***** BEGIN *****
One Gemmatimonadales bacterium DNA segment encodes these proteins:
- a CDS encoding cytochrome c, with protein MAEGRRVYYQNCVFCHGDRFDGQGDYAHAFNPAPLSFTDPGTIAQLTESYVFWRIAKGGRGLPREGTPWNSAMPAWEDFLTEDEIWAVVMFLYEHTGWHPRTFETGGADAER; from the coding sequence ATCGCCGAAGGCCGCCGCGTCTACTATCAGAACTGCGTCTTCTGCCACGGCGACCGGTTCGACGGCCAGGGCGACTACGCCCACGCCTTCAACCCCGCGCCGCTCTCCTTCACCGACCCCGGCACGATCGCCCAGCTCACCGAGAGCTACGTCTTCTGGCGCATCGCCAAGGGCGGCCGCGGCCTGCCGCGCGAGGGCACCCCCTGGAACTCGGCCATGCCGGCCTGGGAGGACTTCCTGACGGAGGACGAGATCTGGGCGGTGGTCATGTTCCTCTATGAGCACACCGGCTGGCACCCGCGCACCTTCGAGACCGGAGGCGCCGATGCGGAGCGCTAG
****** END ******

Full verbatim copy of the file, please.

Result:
One Gemmatimonadales bacterium DNA segment encodes these proteins:
- a CDS encoding cytochrome c, with protein MAEGRRVYYQNCVFCHGDRFDGQGDYAHAFNPAPLSFTDPGTIAQLTESYVFWRIAKGGRGLPREGTPWNSAMPAWEDFLTEDEIWAVVMFLYEHTGWHPRTFETGGADAER; from the coding sequence ATCGCCGAAGGCCGCCGCGTCTACTATCAGAACTGCGTCTTCTGCCACGGCGACCGGTTCGACGGCCAGGGCGACTACGCCCACGCCTTCAACCCCGCGCCGCTCTCCTTCACCGACCCCGGCACGATCGCCCAGCTCACCGAGAGCTACGTCTTCTGGCGCATCGCCAAGGGCGGCCGCGGCCTGCCGCGCGAGGGCACCCCCTGGAACTCGGCCATGCCGGCCTGGGAGGACTTCCTGACGGAGGACGAGATCTGGGCGGTGGTCATGTTCCTCTATGAGCACACCGGCTGGCACCCGCGCACCTTCGAGACCGGAGGCGCCGATGCGGAGCGCTAG